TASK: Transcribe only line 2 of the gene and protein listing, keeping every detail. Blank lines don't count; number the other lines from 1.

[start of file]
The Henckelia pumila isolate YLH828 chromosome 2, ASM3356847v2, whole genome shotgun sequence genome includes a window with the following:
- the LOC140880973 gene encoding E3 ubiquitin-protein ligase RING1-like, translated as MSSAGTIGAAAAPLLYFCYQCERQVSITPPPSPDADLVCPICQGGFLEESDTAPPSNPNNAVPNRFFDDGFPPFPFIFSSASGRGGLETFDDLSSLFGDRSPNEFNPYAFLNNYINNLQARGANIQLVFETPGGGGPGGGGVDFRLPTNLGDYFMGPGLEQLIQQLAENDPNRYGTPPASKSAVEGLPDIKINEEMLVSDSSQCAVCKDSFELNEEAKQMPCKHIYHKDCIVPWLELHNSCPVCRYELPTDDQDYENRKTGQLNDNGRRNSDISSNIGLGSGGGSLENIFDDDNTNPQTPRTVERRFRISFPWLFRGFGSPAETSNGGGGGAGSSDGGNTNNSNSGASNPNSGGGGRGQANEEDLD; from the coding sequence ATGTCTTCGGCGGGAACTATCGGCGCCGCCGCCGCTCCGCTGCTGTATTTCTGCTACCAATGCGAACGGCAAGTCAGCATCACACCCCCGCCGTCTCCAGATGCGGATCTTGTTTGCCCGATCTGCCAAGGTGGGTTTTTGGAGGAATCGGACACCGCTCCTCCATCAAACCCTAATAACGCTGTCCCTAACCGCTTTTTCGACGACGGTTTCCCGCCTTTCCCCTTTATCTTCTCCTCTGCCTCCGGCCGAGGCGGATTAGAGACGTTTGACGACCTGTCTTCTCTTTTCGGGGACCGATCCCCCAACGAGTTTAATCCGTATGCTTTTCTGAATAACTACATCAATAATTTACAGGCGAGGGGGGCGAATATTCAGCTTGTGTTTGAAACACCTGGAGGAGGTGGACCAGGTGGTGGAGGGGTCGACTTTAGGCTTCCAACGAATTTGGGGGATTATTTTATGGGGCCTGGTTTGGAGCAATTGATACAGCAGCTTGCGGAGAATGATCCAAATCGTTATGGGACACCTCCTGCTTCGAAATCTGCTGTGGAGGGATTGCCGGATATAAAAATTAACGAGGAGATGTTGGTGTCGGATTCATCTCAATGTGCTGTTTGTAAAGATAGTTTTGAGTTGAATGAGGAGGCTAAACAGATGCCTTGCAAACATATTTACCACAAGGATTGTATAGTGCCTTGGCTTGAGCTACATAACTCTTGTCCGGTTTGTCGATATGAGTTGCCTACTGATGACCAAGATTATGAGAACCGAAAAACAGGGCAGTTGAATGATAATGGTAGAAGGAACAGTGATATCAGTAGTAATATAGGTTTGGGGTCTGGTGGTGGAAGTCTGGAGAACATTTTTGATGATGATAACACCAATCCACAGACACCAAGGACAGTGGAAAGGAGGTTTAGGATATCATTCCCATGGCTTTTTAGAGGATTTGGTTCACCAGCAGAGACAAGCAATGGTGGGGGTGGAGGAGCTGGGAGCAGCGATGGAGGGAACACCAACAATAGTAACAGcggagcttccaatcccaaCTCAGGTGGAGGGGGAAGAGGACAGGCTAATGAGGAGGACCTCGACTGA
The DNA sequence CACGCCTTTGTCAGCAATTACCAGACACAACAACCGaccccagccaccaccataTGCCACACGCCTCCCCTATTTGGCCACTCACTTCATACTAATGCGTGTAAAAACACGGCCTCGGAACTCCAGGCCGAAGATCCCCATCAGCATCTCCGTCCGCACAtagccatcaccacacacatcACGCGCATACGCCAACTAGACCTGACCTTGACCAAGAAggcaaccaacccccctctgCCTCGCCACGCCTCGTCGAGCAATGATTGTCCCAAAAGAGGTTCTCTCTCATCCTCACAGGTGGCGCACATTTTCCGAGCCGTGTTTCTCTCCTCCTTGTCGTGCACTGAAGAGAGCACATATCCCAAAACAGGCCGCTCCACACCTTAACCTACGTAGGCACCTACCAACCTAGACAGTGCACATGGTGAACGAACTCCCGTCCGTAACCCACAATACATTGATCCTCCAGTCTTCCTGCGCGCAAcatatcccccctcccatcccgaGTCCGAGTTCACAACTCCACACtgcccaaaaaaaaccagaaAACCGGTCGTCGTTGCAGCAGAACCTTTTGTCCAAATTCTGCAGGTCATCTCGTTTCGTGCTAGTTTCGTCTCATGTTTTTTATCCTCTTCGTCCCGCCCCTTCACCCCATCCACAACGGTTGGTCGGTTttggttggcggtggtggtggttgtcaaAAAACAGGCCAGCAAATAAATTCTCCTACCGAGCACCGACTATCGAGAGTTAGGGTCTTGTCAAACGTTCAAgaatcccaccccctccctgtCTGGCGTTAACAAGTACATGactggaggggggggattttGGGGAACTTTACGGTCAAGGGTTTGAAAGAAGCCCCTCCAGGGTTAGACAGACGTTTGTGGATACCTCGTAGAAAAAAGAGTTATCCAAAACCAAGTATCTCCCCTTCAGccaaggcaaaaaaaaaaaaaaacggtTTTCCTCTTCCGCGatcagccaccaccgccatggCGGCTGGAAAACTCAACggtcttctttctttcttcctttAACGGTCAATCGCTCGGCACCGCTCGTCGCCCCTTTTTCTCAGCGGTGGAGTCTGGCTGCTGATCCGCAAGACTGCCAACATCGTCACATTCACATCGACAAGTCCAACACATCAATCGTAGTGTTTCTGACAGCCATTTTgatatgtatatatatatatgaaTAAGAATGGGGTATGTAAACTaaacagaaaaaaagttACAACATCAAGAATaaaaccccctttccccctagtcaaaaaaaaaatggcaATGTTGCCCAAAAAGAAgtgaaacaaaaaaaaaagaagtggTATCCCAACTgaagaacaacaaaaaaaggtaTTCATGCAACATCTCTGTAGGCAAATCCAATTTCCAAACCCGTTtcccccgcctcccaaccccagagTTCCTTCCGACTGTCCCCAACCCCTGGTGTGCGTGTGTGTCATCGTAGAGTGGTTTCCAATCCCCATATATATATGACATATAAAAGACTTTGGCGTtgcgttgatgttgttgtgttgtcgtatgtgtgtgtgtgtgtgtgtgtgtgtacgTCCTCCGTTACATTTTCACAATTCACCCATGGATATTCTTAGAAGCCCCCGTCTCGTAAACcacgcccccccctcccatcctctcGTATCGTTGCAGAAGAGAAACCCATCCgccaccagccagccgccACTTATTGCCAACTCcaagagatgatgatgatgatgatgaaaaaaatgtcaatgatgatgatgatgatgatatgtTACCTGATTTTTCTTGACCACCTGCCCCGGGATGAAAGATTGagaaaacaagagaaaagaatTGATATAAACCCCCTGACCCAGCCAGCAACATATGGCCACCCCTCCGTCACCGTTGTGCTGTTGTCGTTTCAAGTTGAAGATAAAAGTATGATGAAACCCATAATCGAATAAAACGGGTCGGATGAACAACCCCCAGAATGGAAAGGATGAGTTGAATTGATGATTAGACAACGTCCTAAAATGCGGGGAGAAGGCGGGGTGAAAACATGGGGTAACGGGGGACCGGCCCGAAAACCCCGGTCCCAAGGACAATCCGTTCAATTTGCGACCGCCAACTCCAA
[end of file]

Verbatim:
- the LOC140880973 gene encoding E3 ubiquitin-protein ligase RING1-like, translated as MSSAGTIGAAAAPLLYFCYQCERQVSITPPPSPDADLVCPICQGGFLEESDTAPPSNPNNAVPNRFFDDGFPPFPFIFSSASGRGGLETFDDLSSLFGDRSPNEFNPYAFLNNYINNLQARGANIQLVFETPGGGGPGGGGVDFRLPTNLGDYFMGPGLEQLIQQLAENDPNRYGTPPASKSAVEGLPDIKINEEMLVSDSSQCAVCKDSFELNEEAKQMPCKHIYHKDCIVPWLELHNSCPVCRYELPTDDQDYENRKTGQLNDNGRRNSDISSNIGLGSGGGSLENIFDDDNTNPQTPRTVERRFRISFPWLFRGFGSPAETSNGGGGGAGSSDGGNTNNSNSGASNPNSGGGGRGQANEEDLD; from the coding sequence ATGTCTTCGGCGGGAACTATCGGCGCCGCCGCCGCTCCGCTGCTGTATTTCTGCTACCAATGCGAACGGCAAGTCAGCATCACACCCCCGCCGTCTCCAGATGCGGATCTTGTTTGCCCGATCTGCCAAGGTGGGTTTTTGGAGGAATCGGACACCGCTCCTCCATCAAACCCTAATAACGCTGTCCCTAACCGCTTTTTCGACGACGGTTTCCCGCCTTTCCCCTTTATCTTCTCCTCTGCCTCCGGCCGAGGCGGATTAGAGACGTTTGACGACCTGTCTTCTCTTTTCGGGGACCGATCCCCCAACGAGTTTAATCCGTATGCTTTTCTGAATAACTACATCAATAATTTACAGGCGAGGGGGGCGAATATTCAGCTTGTGTTTGAAACACCTGGAGGAGGTGGACCAGGTGGTGGAGGGGTCGACTTTAGGCTTCCAACGAATTTGGGGGATTATTTTATGGGGCCTGGTTTGGAGCAATTGATACAGCAGCTTGCGGAGAATGATCCAAATCGTTATGGGACACCTCCTGCTTCGAAATCTGCTGTGGAGGGATTGCCGGATATAAAAATTAACGAGGAGATGTTGGTGTCGGATTCATCTCAATGTGCTGTTTGTAAAGATAGTTTTGAGTTGAATGAGGAGGCTAAACAGATGCCTTGCAAACATATTTACCACAAGGATTGTATAGTGCCTTGGCTTGAGCTACATAACTCTTGTCCGGTTTGTCGATATGAGTTGCCTACTGATGACCAAGATTATGAGAACCGAAAAACAGGGCAGTTGAATGATAATGGTAGAAGGAACAGTGATATCAGTAGTAATATAGGTTTGGGGTCTGGTGGTGGAAGTCTGGAGAACATTTTTGATGATGATAACACCAATCCACAGACACCAAGGACAGTGGAAAGGAGGTTTAGGATATCATTCCCATGGCTTTTTAGAGGATTTGGTTCACCAGCAGAGACAAGCAATGGTGGGGGTGGAGGAGCTGGGAGCAGCGATGGAGGGAACACCAACAATAGTAACAGcggagcttccaatcccaaCTCAGGTGGAGGGGGAAGAGGACAGGCTAATGAGGAGGACCTCGACTGA